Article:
facebook twitter

Conclusions

Over the last several years, I have come to the conclusion that my oral history interview transcripts could be a valuable internet-based resource for others interested in LGBT history. I decided to begin with narrators who have died. (This helps explain why the first several interviews that I posted were with men, since more of my male narrators had died when I began posting the interviews.) My intention for the future is to ask permission of living narrators before adding their transcripts to this site. The transcripts posted on this site are edited versions of the originals. There are several reasons for this. There are different schools of thought about how to do oral history transcripts. At one extreme, some oral history practitioners indicate every "um," "oh," sound, and pause in their transcripts. At the other extreme, some produce a heavily edited version of the original. My original transcripts fell somewhere in the middle of this spectrum, indicating each "um," "oh," and "you know," as well as laughter, sounds indicating assent, and repeated words. I learned in doing my original transcripts that most of us, in our spoken language, not only use many "ums" and "you knows" but also routinely repeat words and regularly construct long sentences in which we interrupt ourselves repeatedly and begin new sentences before we have finished the last ones. Some of my narrators were quite disturbed when I showed them my original transcripts, fearing that I would be publishing long excerpts of the unedited transcripts in my book, which was never my intention. Still, I got the strong sense from the conversations that ensued that most of my narrators would prefer that I edit the transcripts to remove "ums," "you knows," and repeated words. I have done so, and I have also occasionally edited the original transcripts for purposes of clarity and comprehension.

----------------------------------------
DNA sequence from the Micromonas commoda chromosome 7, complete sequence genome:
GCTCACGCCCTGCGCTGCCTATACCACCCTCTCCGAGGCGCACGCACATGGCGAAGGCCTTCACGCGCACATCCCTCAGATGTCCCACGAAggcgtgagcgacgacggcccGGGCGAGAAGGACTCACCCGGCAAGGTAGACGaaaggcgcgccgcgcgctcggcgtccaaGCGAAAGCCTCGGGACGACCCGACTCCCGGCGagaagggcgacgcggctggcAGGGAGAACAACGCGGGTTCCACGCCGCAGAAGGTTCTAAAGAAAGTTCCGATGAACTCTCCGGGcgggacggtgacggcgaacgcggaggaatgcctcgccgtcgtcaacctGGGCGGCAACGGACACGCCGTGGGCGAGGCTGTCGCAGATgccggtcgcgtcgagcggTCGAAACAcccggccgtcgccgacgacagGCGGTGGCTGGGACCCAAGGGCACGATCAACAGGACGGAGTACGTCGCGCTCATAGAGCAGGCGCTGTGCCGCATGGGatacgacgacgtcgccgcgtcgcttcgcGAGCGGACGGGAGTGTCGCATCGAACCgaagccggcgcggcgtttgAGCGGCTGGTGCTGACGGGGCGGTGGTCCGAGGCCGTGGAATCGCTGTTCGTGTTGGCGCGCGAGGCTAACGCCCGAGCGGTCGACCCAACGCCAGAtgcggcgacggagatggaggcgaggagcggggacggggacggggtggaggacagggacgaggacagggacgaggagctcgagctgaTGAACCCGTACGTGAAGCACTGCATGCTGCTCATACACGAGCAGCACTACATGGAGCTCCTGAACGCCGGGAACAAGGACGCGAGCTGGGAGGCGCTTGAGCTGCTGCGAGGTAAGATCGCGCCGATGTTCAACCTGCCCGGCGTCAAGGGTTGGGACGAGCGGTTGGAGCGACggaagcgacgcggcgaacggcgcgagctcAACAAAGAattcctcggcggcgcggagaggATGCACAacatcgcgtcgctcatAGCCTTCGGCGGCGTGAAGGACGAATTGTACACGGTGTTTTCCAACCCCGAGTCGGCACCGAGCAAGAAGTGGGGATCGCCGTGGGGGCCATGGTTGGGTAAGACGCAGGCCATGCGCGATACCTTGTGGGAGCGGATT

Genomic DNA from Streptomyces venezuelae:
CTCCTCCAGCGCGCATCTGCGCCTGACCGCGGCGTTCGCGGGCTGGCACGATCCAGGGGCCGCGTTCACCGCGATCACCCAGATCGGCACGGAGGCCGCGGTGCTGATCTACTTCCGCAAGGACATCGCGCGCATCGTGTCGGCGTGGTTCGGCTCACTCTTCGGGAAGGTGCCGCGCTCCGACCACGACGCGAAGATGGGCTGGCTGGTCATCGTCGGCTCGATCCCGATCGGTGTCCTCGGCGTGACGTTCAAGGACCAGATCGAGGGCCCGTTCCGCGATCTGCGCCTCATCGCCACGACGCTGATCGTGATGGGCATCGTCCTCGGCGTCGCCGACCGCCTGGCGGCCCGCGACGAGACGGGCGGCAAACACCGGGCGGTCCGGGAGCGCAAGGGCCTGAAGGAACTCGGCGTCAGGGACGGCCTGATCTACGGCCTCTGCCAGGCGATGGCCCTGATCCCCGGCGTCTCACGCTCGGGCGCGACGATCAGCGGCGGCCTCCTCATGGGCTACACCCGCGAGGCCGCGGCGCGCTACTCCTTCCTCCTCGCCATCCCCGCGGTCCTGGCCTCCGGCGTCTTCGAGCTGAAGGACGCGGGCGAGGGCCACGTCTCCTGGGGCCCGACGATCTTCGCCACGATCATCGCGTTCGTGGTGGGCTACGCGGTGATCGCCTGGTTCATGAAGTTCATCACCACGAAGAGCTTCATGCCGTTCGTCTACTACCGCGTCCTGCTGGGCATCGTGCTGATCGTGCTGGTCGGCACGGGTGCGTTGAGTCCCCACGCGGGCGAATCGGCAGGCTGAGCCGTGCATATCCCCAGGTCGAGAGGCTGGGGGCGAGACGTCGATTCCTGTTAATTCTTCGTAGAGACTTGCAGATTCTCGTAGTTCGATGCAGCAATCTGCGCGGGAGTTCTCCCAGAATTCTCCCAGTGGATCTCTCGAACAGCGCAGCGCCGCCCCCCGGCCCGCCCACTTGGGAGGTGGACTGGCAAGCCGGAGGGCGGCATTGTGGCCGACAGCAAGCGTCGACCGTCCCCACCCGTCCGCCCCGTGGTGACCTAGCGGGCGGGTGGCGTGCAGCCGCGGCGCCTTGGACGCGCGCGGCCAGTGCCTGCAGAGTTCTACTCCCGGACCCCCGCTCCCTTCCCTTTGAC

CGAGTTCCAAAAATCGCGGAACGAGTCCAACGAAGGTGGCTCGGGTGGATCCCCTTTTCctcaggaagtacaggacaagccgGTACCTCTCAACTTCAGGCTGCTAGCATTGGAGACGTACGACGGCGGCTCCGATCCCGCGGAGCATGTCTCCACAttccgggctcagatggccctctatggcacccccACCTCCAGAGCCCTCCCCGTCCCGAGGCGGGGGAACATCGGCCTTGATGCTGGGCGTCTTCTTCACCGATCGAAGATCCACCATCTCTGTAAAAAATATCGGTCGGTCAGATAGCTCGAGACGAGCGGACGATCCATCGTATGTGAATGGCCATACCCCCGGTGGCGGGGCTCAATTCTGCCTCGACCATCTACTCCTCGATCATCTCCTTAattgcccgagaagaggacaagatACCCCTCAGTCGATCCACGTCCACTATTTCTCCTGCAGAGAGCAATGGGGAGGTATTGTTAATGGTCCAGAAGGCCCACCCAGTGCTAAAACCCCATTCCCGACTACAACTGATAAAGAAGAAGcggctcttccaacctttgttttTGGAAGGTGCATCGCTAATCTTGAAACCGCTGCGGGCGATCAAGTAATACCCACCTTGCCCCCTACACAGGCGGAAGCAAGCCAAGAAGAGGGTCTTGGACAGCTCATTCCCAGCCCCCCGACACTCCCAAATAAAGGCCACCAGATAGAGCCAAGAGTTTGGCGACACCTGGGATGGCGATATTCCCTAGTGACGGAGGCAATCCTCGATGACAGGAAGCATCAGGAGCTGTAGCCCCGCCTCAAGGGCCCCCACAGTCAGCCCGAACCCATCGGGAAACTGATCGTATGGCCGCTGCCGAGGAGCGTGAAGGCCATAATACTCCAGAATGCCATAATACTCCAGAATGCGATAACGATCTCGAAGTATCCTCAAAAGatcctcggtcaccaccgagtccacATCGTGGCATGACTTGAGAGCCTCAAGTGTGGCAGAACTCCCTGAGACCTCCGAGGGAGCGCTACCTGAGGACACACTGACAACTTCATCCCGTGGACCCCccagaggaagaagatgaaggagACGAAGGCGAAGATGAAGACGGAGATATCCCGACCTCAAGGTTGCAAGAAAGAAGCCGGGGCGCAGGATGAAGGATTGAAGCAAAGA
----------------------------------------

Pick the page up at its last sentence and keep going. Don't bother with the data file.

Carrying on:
As you will see, each transcript is preceded by a short account of how I came to interview the particular individual and a reproduction of the biographical information that I obtained before the taped component of the interview began. I also use these brief introductions to note any other significant information that I think would be useful to readers, including information about when and how the individual died, where further information can be obtained, and whether I think there are reasons to have any concerns about the accuracy of the information conveyed in the interview. I strongly encourage readers of these transcripts to consult with other primary and secondary sources to obtain other perspectives on the stories shared in these interviews. At times, the information and interpretations conveyed are at odds with the information and interpretations presented in other sources (including other interviews, printed sources from the period under discussion, or published work by me or other scholars). All sources of historical information should be read with a critical eye; oral histories are not an exception to this rule. Readers should keep in mind that in each interview transcript they are encountering one person's interpretation at a particular moment in time, one person's memories of events that may have occurred many years earlier, and one person's way of telling a story. Some experts in oral history argue that oral histories tell us more about the period when the interview takes place than they do about the period being discussed. I certainly agree that the intervening years greatly influence how we remember the past. For example, the rise of feminist ways of thinking and speaking in the 1970s may well have influenced the stories my narrators tell about the 1950s and 1960s. For these and other reasons, I have adopted the practice of thinking of my oral history narrators as experts looking back on the past. In my published work I try to signal this understanding through the tenses that I use. For example, in my published work I might say that in our interview Barbara Gittings notes that in the 1950s she went to gay bars dressed as a boy. In any case, these interview transcripts are now available for multiple uses. I ask only that readers use these transcripts with care, consideration, and respect. I remain deeply grateful to my narrators for spending time and sharing their stories with me and I hope you will be appreciative as well.